My alarm went off at 3 am and I was one the road by 330. Jared and I met up at McDonalds and after grabbing a quick bite to eat we headed for the launch. We arrived around 5:30, unloaded the kayaks, and sat around for the next 20 minutes waiting for 6 am to arrive per tourney rules. At 6 am on the dot we pushed off and headed straight for the first lake I wanted to fish. The majority of the fish I’ve pulled from this spot have been 25+ inche fish so I was hoping they would be around today. photo 1-3After a 15 minute paddle we were in the first lake and started casting. Jared threw his popping cork around the drain leading into the lake and picked up a 19″ red within the first 5 minutes. I spotted a red crawling around a small island and reached for my rod with the Chicken Boy Shrimp (Red Shad). While trying to get within casting distance my kayak scraped some shell and sent that fish running. I threw my Midcoast Popping Cork (Evolution) around the area where I had seen the fish but didn’t seem to have any luck. I decided to move away from the drain and fish the shell covered lake I had come for. The water wasn’t quiet as high as I’d hoped and as a result my popping cork would hang up on mounds of shell that sat higher in the water column. After hanging up 5 times in 10 casts with no fish to show for my trouble I decided go with the topwater. I knew this would keep me from hanging up and would be a great way to cover some water. I started off throwing a MirrOlure She Pup in the woodpecker color (red head, white back, chrome belly). On my 3rd cast I had a nice little blow up that didn’t connect. Five casts later I had another that did connect and the fight was on. However, the fight was short and resulted in me reeling in my line without the lure. When getting ready the night before, the thought never crossed my mind that I should tie on a leader connecting my lure to my braid. This was mistake number one of the day and costs me what might have been a good fish. The break off occurred 5 seconds after hooking up so I never really got a good feel for the fish. My other mistake was not getting my rod tip high enough to help keep the line out of the shell. To make matters worse I think the fish swims by my kayak to laugh at me. You’ll see the big wake at the end of the short video below.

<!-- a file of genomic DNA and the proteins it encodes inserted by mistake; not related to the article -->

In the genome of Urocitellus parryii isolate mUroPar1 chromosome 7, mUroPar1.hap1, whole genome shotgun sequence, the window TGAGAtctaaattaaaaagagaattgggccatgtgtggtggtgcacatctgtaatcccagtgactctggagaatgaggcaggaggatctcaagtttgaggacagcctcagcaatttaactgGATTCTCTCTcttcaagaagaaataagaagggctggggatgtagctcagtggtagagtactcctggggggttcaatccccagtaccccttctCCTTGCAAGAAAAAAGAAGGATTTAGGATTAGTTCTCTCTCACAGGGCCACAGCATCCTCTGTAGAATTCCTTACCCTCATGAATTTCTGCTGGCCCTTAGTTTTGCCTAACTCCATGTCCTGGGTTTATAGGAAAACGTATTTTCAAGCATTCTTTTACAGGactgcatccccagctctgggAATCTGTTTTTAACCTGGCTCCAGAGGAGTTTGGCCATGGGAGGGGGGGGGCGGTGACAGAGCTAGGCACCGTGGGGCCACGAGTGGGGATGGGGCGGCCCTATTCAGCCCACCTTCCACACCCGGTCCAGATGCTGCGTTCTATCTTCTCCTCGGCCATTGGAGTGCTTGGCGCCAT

I was disappointed in my mistakes but quickly tied on another she pup (black back, chrome body, orange belly), this time using about a foot of fluorocarbon leader to help deal with the shell. I began fan casting the small lake once again working the lure very quickly since thats what they wanted and after a few missed blowups I had my second hookup of the day. I made sure to keep my rod tip high and even stood up in the kayak when I had the chance. I wanted to make sure this one had no chance at cutting me off. After a short fight I landed my first fish of the day that weighed in at 5.56 lbs measuring 24 1/4″.In the video below you’ll see the fish bite on the pause as I move the rod from right to left.